All the while we were focused on James’ care in the skilled nursing environment, arrangements were simultaneously being made to move Mr. Carter out of that facility and back to the assisted living community. Mr. Carter’s diagnosis was also terminal, though his care needs were less complex than James’ had been. It was important to the family that Mr. Carter spend his last days in close proximity to his wife, and being in the apartment with her was medically feasible for him. LCI arranged for a caregiver and a hospice provider visited Mr. Carter frequently to ensure that his care needs were adequately met.
On one such visit, our Lifecare Manager saw that the caregiver was not doing a good job. During times of medical crisis, comfort and safety can often be found in the small details, and it was in this area that the caregiver faltered. She was immediately relieved of her duties and our Lifecare Manager sat with Mr. Carter for several hours while a new caregiver was identified and dispatched. It was well worth a small disruption to find for Mr. Carter a caregiver who would be attuned to his needs and provide thoughtful, effective care measures as his condition increasingly limited the scope of his life.
LCI was in frequent contact with Mr. Carter’s hospice provider and new caregiver; we provided daily updates to Brian who remained out east and was able to attend to his life with peace of mind that his family was receiving quality care. When Mr. Carter passed, just days after his son, James, LCI provided support to Brian and his family as the memorial services were organized.
To Boston with Brian
After the passing of Brian’s father and brother, the focus turned to his mother. She suffered from dementia and did not have a good understanding of all that had been happening around her. Brian asked that LCI continue to provide supervision and oversight to his mother’s care at the assisted living facility, especial as she adjusted to being along. It was Brian’s eventual choice to move his mother to the area in which he currently lives so she could be near her only remaining family. Having endured so much loss, Brian wanted to have his last surviving family member close by where he could see her often. LCI investigated facilities in Brian’s area and did many phone interview to pre-screen assisted living facilities and geriatric care managers near Brian’s home.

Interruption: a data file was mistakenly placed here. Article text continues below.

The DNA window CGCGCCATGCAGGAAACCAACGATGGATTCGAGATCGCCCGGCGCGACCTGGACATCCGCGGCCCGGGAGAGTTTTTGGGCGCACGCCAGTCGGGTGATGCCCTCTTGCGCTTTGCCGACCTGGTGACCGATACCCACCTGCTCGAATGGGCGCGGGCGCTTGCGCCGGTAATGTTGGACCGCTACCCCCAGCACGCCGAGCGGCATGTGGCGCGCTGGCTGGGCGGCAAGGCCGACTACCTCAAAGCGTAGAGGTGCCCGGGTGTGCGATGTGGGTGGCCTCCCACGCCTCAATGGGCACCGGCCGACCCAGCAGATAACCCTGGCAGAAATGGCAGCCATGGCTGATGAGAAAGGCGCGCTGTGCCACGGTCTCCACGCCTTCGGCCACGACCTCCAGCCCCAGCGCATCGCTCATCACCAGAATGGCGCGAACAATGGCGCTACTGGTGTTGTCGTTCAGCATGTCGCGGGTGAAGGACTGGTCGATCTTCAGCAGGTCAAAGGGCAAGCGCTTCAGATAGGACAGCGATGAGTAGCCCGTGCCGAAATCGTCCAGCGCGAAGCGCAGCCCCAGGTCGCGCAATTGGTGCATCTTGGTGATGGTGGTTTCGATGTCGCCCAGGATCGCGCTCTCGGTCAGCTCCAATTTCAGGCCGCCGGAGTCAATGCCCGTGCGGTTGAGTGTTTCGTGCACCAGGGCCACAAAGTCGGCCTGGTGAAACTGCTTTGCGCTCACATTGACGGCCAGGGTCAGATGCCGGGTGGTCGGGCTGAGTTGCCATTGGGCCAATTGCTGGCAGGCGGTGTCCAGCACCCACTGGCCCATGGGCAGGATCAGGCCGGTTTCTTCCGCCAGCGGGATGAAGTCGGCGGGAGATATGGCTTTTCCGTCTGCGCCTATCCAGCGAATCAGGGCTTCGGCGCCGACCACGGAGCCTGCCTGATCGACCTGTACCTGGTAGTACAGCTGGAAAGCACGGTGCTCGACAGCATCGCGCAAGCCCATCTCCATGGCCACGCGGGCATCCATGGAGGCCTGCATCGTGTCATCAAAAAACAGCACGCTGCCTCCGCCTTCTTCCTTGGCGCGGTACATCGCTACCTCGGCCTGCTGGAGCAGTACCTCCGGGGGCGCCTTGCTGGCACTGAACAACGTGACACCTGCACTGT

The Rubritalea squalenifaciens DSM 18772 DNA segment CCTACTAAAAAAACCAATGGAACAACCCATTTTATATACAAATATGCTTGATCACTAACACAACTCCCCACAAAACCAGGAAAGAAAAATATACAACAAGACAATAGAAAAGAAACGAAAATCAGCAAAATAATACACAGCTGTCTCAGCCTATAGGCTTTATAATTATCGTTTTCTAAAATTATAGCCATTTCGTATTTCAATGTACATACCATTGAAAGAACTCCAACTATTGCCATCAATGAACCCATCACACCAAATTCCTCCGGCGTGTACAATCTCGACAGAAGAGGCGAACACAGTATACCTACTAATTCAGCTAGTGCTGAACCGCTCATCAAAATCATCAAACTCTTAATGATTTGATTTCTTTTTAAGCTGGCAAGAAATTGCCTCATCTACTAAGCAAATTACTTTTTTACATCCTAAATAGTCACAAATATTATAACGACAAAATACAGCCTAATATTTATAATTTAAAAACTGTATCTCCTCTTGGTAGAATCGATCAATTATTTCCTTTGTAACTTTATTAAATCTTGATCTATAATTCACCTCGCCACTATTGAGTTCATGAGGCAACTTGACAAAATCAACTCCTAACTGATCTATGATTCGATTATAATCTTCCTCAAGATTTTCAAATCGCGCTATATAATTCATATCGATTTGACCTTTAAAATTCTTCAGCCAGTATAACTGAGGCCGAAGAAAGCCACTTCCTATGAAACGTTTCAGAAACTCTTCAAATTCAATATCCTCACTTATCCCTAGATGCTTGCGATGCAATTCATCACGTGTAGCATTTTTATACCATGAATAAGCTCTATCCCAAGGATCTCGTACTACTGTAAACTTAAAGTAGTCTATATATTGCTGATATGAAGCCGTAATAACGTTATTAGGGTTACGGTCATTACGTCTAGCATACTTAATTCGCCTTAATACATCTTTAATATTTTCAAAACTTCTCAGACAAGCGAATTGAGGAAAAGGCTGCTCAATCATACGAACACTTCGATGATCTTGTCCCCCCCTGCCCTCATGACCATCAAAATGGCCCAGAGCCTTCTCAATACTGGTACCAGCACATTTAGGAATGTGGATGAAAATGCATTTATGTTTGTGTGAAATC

At Brian’s request, our Lifecare Manager made a trip east to personally tour the pre-screened facilities with him to offer insight and help with his choice. While there, she also sat in on interviews as Brian determined which of several care managers would assume responsibility for Mrs. Carter’s care needs in Massachusetts. A local facility and care manager were selected and all arrangements were set.
Our Lifecare Manager was pleased to accompany Mrs. Carter on the plane when she made her way east to her new home. It was helpful to have a familiar face along for the ride, and most especially as she settled into her new apartment. Brian, too, took comfort in knowing his mother had a known traveling companion and was someone he trusted completely.
Now that a year has passed, Brian reports that his mother is doing very well, enjoying her new care environment and engaging in more mental and physical activities than she had in the previous few years. Brian and his family visit with Mrs. Carter several times a week and no longer worry about her care needs. He has expressed his extreme gratitude to LCI on many occasions and has joked that LCI should establish a branch in Boston so we can continue to help with the big choices and work alongside him as he tends his mother.
What Brian may not realize is how much we, too, value the relationship and the experience of knowing this family. It’s not every day that we have three clients, all in the same family but with very divergent care needs, to oversee at the same time. Brian’s geographic distance and corresponding sense of helplessness was something we could bridge immediately. There was tangible relief for Brian from the onset of our involvement, and he never tired of telling us about it. It was a pleasure to give each of the Carters – including Brian – exactly what they needed to feel that even rapidly changing, difficult situations can be made to feel safe, manageable and well ordered.
©Lifecare Innovations, Inc.